There’s been some uncertainty about the future of continuing care retirement communities (CCRCs)—whether they will appeal to the next generation of seniors, or whether their pricing model will deter those potential residents.
In reality, though, CCRCs are likely here to stay, Greystone Communities co-CEO John Spooner told Senior Housing News.
Irving, Texas-based Greystone is a management consulting firm for senior housing providers that offers guidance related to strategic planning, occupancy improvement, redevelopment and expansion, and more.
The question of whether CCRCs will remain relevant has plagued the senior housing industry for decades.
“You hear debates or conversations about that, and they seem to circulate around every few years,” Spooner said. Still, their continued presence in the market suggests that the property type will survive for many more years.
“They’ve just proven themselves as an important, reliable provider of services, care, and quality for 100 years now,” Spooner said. “Their future, in my view, is solid.”
The future of CCRCs might be solid, but that doesn’t mean that changes aren’t needed. Pricing, for example, is an area of concern. Traditionally, CCRCs charge a hefty entrance fee in exchange for guaranteeing residents will be able to live on the campus and receive additional care as their needs escalate.
Some observers worry that CCRCs are not properly underwriting to cover all of their skilled nursing costs for aging resident populations. Others, including Spooner, believe that CCRC pricing models also need to be more consumer-friendly, and this means moving away from fixed-rate pricing toward a more a la carte approach.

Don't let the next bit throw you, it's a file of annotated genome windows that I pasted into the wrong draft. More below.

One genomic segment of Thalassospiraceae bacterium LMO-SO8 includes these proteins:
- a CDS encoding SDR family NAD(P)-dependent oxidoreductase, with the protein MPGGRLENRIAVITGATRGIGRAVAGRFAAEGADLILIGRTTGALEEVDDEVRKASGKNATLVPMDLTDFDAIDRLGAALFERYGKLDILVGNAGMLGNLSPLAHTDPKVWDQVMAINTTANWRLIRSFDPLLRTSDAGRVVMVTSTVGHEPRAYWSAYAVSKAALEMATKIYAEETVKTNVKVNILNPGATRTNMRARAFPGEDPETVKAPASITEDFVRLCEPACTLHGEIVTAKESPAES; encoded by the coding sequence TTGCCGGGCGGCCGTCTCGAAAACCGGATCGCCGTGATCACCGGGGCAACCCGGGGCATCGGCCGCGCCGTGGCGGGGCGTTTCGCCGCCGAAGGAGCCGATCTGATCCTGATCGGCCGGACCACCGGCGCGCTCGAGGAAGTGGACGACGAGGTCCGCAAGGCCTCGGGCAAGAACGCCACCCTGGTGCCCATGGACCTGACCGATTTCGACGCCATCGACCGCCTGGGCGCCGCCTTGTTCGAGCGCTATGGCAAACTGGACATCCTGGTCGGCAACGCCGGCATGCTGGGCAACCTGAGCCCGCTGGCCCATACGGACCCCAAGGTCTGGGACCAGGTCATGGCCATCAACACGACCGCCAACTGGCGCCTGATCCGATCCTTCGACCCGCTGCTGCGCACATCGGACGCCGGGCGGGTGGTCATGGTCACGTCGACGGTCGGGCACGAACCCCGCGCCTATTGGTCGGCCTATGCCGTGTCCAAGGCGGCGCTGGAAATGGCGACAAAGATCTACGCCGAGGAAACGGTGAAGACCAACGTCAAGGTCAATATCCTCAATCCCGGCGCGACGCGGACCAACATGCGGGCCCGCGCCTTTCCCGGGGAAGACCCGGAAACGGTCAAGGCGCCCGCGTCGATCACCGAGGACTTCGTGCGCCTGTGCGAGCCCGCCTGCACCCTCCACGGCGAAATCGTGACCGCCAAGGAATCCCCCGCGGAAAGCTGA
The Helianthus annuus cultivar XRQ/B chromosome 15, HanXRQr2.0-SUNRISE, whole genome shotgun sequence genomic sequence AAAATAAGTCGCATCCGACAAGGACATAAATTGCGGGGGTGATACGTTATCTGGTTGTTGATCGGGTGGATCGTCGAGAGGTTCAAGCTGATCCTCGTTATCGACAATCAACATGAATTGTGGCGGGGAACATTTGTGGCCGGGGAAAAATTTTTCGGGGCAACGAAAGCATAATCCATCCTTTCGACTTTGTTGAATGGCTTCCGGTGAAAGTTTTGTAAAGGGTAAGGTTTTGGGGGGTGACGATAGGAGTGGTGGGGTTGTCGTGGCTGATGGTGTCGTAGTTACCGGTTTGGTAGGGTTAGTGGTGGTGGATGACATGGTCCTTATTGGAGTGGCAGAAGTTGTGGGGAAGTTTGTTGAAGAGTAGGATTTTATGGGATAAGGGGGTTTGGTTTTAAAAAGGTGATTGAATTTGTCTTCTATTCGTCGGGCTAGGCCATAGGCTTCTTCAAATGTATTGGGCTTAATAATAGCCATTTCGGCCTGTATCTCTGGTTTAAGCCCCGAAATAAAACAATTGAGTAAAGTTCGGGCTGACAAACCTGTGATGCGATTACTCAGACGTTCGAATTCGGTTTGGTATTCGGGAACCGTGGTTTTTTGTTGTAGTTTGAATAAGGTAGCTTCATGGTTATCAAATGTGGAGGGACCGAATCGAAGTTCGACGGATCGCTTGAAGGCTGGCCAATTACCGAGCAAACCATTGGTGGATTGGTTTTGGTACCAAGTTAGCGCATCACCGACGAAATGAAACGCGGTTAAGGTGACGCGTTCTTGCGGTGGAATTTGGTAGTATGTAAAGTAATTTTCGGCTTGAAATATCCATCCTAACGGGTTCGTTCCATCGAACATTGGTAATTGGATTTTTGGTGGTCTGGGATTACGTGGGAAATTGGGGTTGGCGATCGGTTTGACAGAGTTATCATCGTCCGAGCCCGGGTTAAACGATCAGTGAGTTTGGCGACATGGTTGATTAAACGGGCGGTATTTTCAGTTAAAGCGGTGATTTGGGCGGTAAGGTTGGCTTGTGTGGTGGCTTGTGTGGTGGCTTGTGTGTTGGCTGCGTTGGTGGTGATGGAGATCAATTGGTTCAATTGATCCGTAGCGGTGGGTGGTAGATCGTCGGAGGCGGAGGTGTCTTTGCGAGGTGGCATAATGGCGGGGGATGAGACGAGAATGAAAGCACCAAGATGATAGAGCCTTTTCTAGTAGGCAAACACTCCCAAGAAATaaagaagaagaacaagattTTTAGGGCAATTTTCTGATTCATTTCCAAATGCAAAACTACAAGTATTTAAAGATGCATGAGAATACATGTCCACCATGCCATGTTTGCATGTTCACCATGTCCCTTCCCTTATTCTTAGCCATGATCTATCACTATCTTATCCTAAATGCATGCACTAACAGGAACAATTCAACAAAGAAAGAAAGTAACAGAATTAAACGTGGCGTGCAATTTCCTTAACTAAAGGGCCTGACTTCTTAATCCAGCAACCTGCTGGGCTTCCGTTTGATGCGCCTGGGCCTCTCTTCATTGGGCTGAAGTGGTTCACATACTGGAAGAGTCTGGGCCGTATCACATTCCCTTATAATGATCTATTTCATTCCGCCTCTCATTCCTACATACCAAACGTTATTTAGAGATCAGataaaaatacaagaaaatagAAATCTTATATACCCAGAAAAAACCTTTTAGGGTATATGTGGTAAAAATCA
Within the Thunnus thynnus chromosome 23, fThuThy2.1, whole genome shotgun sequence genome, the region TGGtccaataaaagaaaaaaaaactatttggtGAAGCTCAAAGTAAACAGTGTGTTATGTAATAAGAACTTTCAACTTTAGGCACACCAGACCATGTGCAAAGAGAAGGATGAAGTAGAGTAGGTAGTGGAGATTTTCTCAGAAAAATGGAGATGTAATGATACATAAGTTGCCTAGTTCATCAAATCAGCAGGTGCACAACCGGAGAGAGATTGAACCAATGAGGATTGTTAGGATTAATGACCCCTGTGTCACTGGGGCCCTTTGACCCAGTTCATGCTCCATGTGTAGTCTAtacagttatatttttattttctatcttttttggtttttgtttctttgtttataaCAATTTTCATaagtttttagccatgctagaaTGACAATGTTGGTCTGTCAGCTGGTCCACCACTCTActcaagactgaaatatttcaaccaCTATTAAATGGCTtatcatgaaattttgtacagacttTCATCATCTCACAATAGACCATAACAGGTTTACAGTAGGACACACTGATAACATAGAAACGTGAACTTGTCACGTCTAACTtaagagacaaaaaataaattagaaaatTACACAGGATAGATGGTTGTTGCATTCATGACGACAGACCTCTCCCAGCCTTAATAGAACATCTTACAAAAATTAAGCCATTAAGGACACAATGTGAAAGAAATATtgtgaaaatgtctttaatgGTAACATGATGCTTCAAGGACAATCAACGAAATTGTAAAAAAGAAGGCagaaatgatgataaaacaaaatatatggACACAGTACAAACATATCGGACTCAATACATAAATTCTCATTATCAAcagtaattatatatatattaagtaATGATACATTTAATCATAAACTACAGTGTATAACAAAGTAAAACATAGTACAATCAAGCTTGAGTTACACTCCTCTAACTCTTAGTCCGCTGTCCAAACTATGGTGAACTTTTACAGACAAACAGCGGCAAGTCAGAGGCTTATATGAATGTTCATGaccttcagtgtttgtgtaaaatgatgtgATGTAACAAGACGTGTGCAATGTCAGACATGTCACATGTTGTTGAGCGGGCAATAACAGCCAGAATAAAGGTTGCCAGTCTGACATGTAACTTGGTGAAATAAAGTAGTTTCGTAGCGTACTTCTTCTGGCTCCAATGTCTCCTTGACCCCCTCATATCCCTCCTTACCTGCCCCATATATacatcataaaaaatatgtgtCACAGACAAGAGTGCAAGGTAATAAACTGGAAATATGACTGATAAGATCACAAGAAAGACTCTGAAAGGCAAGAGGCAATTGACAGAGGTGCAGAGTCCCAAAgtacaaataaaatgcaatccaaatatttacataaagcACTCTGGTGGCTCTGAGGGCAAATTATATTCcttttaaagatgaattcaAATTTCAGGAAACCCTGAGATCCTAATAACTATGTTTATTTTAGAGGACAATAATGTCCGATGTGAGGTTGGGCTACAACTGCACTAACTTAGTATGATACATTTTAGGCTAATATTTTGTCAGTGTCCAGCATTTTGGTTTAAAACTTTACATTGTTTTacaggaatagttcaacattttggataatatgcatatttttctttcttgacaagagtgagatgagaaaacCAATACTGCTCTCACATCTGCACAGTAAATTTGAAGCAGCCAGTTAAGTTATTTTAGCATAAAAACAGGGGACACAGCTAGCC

“The most compelling trend we see right now among seniors is wanting to control monthly costs,” he said. “Nobody really knows how long they’re going to live, how much health care they’ll need—we’ll probably see more unbundled programs, more programs where fees can expand or contract with care, needs or services, or life phases.”
This trend has already started to catch on. Pleasanton, California-based HumanGood, for instance, is considering abandoning the “one-size-fits-all” mentality that CCRCs have adopted for so long.
“We’ve bundled a whole bunch of services together, offered them as a bundle—but that may not be the most relevant or economically viable thing to do,” HumanGood President and CEO John Cochrane told Senior Housing News in August 2017. “One of the things we’ll be exploring is un-bundled services.”
Spooner also sees some changes on the horizon for standalone assisted living communities.
For instance, to attract future residents who are bound to be older, frailer and have chronic conditions that would traditionally be treated in skilled nursing facilities, assisted living communities will have begin to offer more specialty care.
For instance, Spooner predicts that standalone assisted living communities will start offering specialty programs for residents who have Parkinson’s disease, so that they can be “cared for quite comfortably” in that setting.
“Senior living has long suffered from a reputational downer,” Spooner said. “Nobody gets up and goes, ‘Well gee whiz, that’s the greatest looking thing I’ve ever seen, I’m gonna go move in,’—yet.”
Senior housing still has a stigma, and older Americans tend to be financially unprepared to make the transition, he added. As more housing and care options become available, and as the industry becomes more successful in explaining how and why a person should save for their potential long-term care needs, senior housing will become a more mainstream part of life.
“You’d like [senior housing] to be part of a life phase type of thing,” Spooner said. “There are very traditional life phases—find a mate, have kids, work, kids leave, retire. There’s a void after that.”
Written by Mary Kate Nelson